Who Challenges Romeo To A Duel And Why
In Romeo and Juliet, who has sent Romeo a challenge for a duel?
In William Shakespeare’s The Tragedy of Romeo and Juliet, Tybalt functions as a catalyst for a conflict that helps move the play’s action along. After encountering the masked Romeo at the Capulet’s ball, the hot-headed Tybalt challenges Romeo to a duel by sending a letter to “his father’s house.”
The audience is not entirely surprised by this development because the play actually opened with a conflict between the houses of Capulet and Montague when they encounter each other in the streets of Verona. During this exchange, which almost comes to swordplay, Benvolio of the house of Montague asks Tybalt to help him keep the peace. Tybalt, however, cannot see past his anger and responds with:
What, drawn, and talk of peace? I hate the
As I hate hell, all Montagues, and thee.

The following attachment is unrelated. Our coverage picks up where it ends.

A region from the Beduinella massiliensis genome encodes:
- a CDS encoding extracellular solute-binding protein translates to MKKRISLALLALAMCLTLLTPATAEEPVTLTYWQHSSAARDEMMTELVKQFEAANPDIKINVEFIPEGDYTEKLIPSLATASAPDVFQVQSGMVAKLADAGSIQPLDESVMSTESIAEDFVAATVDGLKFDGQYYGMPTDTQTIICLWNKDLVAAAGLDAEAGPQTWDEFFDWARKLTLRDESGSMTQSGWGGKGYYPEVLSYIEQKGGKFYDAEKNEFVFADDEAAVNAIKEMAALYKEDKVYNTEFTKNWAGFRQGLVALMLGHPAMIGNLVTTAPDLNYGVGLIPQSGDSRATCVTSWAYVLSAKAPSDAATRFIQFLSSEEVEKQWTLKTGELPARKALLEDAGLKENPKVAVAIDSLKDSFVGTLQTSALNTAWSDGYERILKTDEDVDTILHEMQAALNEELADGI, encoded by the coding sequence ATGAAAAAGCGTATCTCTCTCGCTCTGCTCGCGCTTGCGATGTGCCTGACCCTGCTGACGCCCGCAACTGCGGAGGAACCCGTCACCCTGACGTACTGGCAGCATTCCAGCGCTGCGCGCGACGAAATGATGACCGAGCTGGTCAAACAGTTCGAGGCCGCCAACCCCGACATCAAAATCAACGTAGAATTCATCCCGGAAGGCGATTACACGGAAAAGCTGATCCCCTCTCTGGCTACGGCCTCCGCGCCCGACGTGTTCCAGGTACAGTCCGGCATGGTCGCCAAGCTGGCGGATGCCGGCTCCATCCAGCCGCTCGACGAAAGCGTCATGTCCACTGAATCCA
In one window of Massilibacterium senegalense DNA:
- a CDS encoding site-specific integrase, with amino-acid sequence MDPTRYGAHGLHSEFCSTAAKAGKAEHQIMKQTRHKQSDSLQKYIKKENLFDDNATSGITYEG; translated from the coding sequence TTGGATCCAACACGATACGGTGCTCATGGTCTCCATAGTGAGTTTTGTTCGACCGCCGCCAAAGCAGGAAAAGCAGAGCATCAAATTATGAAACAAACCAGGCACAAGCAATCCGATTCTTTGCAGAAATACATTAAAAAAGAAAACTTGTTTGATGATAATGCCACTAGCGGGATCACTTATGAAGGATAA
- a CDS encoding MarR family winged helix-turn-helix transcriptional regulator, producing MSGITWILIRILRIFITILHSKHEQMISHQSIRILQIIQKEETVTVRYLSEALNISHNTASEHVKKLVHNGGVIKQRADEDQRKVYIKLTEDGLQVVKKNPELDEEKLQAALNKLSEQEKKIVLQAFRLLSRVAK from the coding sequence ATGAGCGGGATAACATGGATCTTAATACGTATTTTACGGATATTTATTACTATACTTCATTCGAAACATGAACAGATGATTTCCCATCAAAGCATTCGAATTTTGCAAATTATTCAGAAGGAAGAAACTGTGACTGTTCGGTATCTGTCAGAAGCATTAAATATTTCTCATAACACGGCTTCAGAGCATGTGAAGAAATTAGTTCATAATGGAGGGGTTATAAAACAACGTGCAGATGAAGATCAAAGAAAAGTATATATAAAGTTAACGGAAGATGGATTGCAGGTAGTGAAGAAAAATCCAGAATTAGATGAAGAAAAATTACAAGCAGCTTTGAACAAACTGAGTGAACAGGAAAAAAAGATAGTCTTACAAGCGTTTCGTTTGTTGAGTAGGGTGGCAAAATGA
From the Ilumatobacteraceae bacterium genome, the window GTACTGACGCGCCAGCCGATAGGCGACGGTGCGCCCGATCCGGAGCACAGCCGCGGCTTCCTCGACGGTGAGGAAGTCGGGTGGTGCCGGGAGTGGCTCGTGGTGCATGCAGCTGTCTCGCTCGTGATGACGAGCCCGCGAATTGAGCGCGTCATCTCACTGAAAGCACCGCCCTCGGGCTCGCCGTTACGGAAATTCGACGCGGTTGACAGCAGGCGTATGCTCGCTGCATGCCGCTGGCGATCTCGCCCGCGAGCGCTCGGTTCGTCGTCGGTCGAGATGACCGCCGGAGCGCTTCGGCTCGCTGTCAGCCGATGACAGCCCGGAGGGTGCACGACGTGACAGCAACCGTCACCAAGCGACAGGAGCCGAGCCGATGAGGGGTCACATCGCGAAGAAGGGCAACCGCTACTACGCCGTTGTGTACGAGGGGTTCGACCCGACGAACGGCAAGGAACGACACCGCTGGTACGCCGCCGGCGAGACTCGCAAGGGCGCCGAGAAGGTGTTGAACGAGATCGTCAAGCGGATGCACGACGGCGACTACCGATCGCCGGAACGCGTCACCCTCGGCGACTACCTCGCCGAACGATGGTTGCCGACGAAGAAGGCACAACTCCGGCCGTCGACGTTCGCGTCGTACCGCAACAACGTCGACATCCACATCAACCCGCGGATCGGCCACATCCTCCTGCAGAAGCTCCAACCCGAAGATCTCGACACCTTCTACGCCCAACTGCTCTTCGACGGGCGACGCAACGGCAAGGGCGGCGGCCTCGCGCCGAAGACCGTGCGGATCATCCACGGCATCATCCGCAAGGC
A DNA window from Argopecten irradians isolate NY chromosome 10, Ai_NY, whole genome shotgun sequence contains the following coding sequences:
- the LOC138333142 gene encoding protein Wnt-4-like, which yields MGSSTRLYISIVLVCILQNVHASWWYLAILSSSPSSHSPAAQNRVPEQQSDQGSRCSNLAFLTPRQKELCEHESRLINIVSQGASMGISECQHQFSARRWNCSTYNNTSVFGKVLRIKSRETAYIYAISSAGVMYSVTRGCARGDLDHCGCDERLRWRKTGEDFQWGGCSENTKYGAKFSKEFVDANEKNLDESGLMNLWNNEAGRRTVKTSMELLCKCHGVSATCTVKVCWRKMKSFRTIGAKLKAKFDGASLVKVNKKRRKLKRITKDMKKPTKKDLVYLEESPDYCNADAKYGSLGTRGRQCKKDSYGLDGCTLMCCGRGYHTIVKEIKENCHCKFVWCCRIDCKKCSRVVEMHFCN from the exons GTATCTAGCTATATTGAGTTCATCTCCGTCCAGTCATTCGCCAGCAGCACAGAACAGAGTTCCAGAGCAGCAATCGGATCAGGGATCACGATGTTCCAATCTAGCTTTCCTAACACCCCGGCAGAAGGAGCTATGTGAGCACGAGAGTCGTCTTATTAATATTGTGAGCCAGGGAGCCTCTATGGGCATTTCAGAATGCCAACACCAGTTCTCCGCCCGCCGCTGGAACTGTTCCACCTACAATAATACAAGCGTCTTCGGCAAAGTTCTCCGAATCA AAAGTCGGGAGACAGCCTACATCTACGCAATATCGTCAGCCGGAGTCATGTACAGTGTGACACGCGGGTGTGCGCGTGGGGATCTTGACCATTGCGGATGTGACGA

Have at thee, coward!
Tybalt would rather fight than try to calm the others down. So when he sees Romeo of the hated Montague's at the ball, he is not able to respond calmly.
The ensuing duel between Tybalt and Romeo results in Tybalt’s death and makes it impossible for Romeo and Juliet to be together in Verona. One event leads to another and they both dies tragically at the end of the story.
In Act II, Scene iv, it is Tybalt, Juliet's cousin, who sends Romeo a challenge for a duel. Tybalt tends to be hot-tempered, and he is angry that Romeo came to the Capulet party the night before uninvited. It was a masked ball, but Tybalt was able to recognize Romeo by his voice. When the more benevolent Lord Capulet refuses to make Romeo leave, Tybalt storms out in fury, and vents his anger by issuing the challenge the next day.